William Bawdwen (1762–1816) was an English antiquary.
Bawdwen was the son of William Bawdwen, of Stone Gap, Craven, Yorkshire, born 9 March 1762. He was educated at Manchester Grammar School, and subsequently took holy orders. He is described on the title-pages of his books as B.A., but his name does not occur in the lists of Oxford or Cambridge graduates. He is said to have been at one time curate of Wakefield; he later became curate of Frickly-cum-Clayton and vicar of Hooton Pagnel, benefices near Doncaster, which he held until his death.
Bawden married, 30 December 1793, Ann, daughter of William Shackleton, of Wakefield, and died at Hooton Pagnel 14 September 1816, leaving twelve children. The estate of Stone Gap, which had been in his family for two hundred years, was sold by Bawdwen soon after he succeeded to it.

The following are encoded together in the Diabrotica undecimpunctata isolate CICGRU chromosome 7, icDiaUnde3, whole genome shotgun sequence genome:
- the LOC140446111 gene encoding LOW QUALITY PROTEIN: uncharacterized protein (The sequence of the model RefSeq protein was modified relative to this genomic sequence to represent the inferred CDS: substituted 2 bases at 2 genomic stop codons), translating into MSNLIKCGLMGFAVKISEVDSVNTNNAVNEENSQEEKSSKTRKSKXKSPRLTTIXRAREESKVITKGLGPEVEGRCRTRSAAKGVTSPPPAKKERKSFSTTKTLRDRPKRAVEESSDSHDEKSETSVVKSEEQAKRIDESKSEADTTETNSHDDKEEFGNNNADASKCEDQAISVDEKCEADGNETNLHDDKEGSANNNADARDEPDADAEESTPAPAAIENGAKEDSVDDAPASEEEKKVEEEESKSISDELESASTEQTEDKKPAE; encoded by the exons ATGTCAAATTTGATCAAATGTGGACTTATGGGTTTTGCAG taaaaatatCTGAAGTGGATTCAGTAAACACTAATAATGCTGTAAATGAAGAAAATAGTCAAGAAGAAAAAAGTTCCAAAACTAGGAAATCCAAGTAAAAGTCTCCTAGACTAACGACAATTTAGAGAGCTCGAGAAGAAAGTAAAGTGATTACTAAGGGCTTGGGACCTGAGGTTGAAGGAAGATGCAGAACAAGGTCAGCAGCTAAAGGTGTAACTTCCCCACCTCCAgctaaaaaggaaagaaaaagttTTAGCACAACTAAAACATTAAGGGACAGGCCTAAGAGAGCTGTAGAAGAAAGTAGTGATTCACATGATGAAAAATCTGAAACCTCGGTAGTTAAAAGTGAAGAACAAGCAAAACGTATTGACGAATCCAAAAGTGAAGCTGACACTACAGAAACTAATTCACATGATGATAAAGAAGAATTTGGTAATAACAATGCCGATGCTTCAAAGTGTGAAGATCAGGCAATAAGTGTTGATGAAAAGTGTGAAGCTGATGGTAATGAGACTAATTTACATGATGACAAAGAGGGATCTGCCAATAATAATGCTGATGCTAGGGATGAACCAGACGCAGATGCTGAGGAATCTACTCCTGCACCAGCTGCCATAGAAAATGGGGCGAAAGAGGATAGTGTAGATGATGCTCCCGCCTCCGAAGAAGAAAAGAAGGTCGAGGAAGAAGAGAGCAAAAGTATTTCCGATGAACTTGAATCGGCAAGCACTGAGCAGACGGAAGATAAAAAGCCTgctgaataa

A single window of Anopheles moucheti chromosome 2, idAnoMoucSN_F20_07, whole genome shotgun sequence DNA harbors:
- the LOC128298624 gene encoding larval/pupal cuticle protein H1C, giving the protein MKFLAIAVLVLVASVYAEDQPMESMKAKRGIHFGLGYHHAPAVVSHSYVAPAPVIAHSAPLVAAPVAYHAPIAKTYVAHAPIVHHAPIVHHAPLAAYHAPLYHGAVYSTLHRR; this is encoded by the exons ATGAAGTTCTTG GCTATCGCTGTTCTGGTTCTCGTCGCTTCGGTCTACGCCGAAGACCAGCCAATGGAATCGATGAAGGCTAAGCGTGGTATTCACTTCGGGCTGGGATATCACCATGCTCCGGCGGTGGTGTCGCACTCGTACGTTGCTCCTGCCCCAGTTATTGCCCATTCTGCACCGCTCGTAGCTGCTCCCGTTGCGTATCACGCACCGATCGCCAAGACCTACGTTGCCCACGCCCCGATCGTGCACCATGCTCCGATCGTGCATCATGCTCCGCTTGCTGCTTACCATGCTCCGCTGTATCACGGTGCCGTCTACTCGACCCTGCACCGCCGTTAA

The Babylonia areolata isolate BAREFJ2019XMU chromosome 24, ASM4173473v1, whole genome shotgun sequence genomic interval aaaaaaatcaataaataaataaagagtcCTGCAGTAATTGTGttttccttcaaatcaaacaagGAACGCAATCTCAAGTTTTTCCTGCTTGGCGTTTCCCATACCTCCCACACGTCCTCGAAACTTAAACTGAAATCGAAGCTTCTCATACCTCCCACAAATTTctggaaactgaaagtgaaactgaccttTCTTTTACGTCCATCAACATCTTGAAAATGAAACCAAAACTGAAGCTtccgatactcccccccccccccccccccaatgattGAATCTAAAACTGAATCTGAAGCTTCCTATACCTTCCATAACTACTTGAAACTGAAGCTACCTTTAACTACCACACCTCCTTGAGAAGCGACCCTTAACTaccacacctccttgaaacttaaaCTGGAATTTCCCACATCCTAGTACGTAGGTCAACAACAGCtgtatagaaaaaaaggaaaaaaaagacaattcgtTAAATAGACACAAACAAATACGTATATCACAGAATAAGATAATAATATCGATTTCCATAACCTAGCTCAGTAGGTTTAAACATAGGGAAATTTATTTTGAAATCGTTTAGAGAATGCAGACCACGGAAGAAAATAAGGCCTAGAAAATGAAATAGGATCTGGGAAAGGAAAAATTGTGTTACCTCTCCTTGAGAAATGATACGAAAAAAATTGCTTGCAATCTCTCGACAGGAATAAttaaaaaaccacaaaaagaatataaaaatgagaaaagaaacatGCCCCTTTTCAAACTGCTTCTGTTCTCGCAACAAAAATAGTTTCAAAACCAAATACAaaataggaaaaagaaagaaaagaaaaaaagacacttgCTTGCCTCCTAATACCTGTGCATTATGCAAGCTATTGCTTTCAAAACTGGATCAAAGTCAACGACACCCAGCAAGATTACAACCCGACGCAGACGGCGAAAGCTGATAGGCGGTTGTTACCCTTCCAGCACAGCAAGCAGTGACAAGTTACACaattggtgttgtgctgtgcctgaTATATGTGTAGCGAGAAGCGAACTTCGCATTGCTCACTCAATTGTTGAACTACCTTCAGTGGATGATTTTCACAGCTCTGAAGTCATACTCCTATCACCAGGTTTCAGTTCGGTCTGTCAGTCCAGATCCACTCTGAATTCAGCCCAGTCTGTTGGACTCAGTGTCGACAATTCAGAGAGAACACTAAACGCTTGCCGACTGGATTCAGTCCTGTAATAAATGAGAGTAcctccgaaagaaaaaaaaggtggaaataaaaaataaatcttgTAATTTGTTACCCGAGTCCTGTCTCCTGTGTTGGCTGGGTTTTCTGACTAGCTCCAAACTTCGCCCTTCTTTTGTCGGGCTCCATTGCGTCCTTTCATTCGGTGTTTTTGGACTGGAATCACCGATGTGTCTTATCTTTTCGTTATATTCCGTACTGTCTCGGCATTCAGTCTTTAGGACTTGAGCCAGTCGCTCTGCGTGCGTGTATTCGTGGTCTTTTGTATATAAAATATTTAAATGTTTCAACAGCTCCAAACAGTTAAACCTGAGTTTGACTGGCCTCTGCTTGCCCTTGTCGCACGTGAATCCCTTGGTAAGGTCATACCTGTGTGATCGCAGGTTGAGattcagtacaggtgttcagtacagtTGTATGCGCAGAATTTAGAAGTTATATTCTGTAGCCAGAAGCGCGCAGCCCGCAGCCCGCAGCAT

Bawdwen began a translation of the Domesday Book from the edition published by the Record Commission in 1783; he intended to complete it in ten volumes, but two only appeared before his death. The first volume was published in 1809 at Doncaster with a dedication to Lord Fitzwilliam, under the title of Dom Boc; a translation of the Record called Domesday, so far as relates to the county of York, including Amounderness, Lonsdale, and Furness in Lancashire, and such parts of Westmoreland, Cumberland, as are contained in the Survey; also the counties of Derby, Nottingham, Rutland, and Lincoln, with an introduction, glossary, and indexes. The second volume appeared in 1812, and dealt with the Hertfordshire, Middlesex, Buckinghamshire, Oxfordshire, and Gloucestershire. Bawdwen also contributed a translation of the Domesday survey of Dorset to the fourth volume of John Hutchins's History of Dorsetshire.